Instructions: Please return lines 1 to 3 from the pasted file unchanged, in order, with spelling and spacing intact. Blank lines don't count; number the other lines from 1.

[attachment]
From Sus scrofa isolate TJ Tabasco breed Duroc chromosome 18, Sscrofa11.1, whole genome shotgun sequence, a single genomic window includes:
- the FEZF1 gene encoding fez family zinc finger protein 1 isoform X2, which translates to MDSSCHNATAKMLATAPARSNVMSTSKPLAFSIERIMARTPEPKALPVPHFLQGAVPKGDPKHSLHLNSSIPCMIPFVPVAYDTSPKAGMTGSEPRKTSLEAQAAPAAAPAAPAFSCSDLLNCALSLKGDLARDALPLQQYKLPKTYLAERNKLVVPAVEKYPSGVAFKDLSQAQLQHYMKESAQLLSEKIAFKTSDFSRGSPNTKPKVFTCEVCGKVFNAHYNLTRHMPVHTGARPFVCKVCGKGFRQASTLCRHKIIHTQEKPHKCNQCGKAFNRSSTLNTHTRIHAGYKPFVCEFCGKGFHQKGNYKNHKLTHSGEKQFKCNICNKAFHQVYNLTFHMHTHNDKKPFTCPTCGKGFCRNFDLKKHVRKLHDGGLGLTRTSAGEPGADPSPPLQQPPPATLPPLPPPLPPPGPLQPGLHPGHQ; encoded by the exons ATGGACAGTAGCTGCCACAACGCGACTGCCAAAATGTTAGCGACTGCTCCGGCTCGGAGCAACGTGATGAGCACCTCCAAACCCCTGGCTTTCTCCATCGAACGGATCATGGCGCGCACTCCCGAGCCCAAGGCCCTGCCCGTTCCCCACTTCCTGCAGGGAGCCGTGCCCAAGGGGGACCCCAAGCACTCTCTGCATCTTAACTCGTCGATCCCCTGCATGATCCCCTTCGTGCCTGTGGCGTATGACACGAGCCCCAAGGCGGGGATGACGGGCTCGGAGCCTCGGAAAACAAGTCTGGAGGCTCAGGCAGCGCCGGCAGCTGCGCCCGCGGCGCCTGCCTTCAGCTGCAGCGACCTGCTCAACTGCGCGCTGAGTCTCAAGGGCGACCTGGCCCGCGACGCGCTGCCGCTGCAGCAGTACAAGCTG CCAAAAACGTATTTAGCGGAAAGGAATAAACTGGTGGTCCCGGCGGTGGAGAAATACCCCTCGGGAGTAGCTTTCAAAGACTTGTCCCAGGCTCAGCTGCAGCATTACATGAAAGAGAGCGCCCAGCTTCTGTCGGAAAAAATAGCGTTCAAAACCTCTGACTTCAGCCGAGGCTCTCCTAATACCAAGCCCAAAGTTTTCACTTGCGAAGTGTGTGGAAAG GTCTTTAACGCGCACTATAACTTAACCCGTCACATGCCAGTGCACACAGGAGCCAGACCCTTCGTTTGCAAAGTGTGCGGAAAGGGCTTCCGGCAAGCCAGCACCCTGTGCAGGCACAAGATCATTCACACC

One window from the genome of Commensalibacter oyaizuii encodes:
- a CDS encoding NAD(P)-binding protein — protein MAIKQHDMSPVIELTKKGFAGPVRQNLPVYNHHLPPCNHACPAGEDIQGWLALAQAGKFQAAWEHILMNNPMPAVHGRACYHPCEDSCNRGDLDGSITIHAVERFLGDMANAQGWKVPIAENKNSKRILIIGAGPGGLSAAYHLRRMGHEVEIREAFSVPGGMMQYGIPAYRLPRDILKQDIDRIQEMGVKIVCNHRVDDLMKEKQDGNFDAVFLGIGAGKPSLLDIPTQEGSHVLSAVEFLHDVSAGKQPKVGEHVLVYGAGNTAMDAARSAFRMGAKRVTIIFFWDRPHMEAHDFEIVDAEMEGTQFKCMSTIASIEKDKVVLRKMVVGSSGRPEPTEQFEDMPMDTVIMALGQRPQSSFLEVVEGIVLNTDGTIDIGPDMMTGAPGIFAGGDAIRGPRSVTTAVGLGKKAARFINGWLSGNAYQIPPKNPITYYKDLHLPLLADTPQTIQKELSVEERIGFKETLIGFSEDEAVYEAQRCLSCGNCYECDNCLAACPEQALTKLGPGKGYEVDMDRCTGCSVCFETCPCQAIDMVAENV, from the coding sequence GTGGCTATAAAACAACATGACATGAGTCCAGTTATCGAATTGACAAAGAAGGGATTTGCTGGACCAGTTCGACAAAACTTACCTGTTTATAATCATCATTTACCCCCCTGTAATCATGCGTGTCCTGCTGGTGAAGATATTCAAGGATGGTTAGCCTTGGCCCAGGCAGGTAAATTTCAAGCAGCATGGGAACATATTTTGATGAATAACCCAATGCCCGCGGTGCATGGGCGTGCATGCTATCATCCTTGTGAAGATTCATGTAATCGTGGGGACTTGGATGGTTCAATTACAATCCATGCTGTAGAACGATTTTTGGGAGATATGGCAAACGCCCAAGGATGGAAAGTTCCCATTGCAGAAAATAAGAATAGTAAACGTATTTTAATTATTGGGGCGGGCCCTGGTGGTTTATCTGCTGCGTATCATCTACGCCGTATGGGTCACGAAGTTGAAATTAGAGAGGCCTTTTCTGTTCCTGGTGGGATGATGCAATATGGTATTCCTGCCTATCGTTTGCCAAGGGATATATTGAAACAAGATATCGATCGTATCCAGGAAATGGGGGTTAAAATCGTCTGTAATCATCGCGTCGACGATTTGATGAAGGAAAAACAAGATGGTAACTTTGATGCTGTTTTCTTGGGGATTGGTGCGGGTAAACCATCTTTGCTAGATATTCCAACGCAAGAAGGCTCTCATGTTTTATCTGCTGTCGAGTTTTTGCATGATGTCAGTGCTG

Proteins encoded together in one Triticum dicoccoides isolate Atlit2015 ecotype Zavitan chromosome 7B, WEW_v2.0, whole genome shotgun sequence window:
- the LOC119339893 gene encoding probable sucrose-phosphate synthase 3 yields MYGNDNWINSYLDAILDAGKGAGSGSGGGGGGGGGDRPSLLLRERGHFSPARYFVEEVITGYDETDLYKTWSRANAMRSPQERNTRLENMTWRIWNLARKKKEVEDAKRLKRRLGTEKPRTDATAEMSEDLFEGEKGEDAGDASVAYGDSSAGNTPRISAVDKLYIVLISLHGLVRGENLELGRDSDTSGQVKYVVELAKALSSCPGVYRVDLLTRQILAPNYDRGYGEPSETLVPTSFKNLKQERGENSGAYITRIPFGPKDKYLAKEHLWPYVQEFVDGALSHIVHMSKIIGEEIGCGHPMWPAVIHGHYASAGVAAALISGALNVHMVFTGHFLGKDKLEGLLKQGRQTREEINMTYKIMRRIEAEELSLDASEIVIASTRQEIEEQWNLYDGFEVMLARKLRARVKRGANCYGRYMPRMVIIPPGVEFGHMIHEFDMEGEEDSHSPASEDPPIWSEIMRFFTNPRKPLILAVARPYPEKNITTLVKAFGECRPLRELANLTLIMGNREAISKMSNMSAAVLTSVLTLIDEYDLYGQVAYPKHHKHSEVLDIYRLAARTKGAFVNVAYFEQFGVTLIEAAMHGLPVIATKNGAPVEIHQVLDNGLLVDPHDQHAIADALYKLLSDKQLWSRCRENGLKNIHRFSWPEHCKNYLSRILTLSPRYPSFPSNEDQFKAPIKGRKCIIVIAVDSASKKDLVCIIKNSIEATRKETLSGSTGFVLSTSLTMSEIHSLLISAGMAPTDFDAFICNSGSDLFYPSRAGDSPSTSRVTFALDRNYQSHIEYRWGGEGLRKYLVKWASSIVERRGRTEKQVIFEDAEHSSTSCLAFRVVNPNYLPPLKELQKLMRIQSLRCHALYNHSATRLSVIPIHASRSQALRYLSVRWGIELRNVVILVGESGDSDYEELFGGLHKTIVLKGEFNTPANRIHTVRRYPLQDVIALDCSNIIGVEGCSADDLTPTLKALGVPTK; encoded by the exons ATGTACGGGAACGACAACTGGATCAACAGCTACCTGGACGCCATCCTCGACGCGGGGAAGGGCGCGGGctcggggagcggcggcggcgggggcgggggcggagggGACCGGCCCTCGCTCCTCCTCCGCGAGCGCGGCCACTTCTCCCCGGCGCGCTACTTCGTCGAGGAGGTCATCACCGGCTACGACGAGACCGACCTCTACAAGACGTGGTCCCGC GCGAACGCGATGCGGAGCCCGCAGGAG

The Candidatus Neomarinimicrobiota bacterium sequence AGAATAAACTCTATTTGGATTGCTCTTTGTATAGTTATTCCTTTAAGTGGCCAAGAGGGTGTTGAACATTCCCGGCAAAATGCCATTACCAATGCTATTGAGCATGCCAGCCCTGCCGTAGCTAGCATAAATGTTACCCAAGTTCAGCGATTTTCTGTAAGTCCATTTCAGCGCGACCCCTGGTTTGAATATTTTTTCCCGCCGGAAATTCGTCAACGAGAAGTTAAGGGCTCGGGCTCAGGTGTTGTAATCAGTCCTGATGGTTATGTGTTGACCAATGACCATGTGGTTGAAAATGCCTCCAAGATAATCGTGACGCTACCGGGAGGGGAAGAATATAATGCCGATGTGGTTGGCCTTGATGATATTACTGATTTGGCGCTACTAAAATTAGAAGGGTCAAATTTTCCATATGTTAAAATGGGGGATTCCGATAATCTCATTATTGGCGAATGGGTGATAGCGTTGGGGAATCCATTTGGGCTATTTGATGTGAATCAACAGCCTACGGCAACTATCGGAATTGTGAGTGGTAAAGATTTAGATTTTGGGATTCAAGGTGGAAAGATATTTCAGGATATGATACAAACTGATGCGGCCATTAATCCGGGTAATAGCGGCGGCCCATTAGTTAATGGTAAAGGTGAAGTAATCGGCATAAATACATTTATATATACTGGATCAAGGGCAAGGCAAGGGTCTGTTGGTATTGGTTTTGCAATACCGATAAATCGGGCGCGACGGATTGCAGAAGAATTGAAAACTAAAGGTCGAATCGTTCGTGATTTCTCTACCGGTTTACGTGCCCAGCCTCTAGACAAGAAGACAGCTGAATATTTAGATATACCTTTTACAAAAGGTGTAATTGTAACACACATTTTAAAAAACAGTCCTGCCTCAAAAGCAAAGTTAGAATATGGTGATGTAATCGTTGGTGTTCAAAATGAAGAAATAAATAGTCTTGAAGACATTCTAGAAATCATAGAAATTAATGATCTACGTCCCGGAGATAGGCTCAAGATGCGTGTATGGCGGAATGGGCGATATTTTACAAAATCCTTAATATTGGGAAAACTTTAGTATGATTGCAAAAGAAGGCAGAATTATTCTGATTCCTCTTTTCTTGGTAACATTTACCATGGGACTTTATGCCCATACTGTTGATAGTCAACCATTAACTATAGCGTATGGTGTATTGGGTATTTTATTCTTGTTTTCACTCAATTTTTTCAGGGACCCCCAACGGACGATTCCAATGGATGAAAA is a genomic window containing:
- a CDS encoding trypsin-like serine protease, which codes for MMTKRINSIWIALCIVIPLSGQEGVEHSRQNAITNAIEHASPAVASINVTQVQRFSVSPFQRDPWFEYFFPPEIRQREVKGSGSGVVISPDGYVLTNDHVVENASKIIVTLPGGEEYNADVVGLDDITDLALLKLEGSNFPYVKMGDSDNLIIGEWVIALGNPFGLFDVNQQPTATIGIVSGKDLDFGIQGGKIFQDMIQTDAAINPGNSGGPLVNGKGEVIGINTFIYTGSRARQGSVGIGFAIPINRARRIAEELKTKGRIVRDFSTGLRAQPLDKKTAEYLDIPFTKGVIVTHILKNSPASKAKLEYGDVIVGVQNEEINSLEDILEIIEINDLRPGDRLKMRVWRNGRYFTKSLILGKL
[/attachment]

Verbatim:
From Sus scrofa isolate TJ Tabasco breed Duroc chromosome 18, Sscrofa11.1, whole genome shotgun sequence, a single genomic window includes:
- the FEZF1 gene encoding fez family zinc finger protein 1 isoform X2, which translates to MDSSCHNATAKMLATAPARSNVMSTSKPLAFSIERIMARTPEPKALPVPHFLQGAVPKGDPKHSLHLNSSIPCMIPFVPVAYDTSPKAGMTGSEPRKTSLEAQAAPAAAPAAPAFSCSDLLNCALSLKGDLARDALPLQQYKLPKTYLAERNKLVVPAVEKYPSGVAFKDLSQAQLQHYMKESAQLLSEKIAFKTSDFSRGSPNTKPKVFTCEVCGKVFNAHYNLTRHMPVHTGARPFVCKVCGKGFRQASTLCRHKIIHTQEKPHKCNQCGKAFNRSSTLNTHTRIHAGYKPFVCEFCGKGFHQKGNYKNHKLTHSGEKQFKCNICNKAFHQVYNLTFHMHTHNDKKPFTCPTCGKGFCRNFDLKKHVRKLHDGGLGLTRTSAGEPGADPSPPLQQPPPATLPPLPPPLPPPGPLQPGLHPGHQ; encoded by the exons ATGGACAGTAGCTGCCACAACGCGACTGCCAAAATGTTAGCGACTGCTCCGGCTCGGAGCAACGTGATGAGCACCTCCAAACCCCTGGCTTTCTCCATCGAACGGATCATGGCGCGCACTCCCGAGCCCAAGGCCCTGCCCGTTCCCCACTTCCTGCAGGGAGCCGTGCCCAAGGGGGACCCCAAGCACTCTCTGCATCTTAACTCGTCGATCCCCTGCATGATCCCCTTCGTGCCTGTGGCGTATGACACGAGCCCCAAGGCGGGGATGACGGGCTCGGAGCCTCGGAAAACAAGTCTGGAGGCTCAGGCAGCGCCGGCAGCTGCGCCCGCGGCGCCTGCCTTCAGCTGCAGCGACCTGCTCAACTGCGCGCTGAGTCTCAAGGGCGACCTGGCCCGCGACGCGCTGCCGCTGCAGCAGTACAAGCTG CCAAAAACGTATTTAGCGGAAAGGAATAAACTGGTGGTCCCGGCGGTGGAGAAATACCCCTCGGGAGTAGCTTTCAAAGACTTGTCCCAGGCTCAGCTGCAGCATTACATGAAAGAGAGCGCCCAGCTTCTGTCGGAAAAAATAGCGTTCAAAACCTCTGACTTCAGCCGAGGCTCTCCTAATACCAAGCCCAAAGTTTTCACTTGCGAAGTGTGTGGAAAG GTCTTTAACGCGCACTATAACTTAACCCGTCACATGCCAGTGCACACAGGAGCCAGACCCTTCGTTTGCAAAGTGTGCGGAAAGGGCTTCCGGCAAGCCAGCACCCTGTGCAGGCACAAGATCATTCACACC

One window from the genome of Commensalibacter oyaizuii encodes: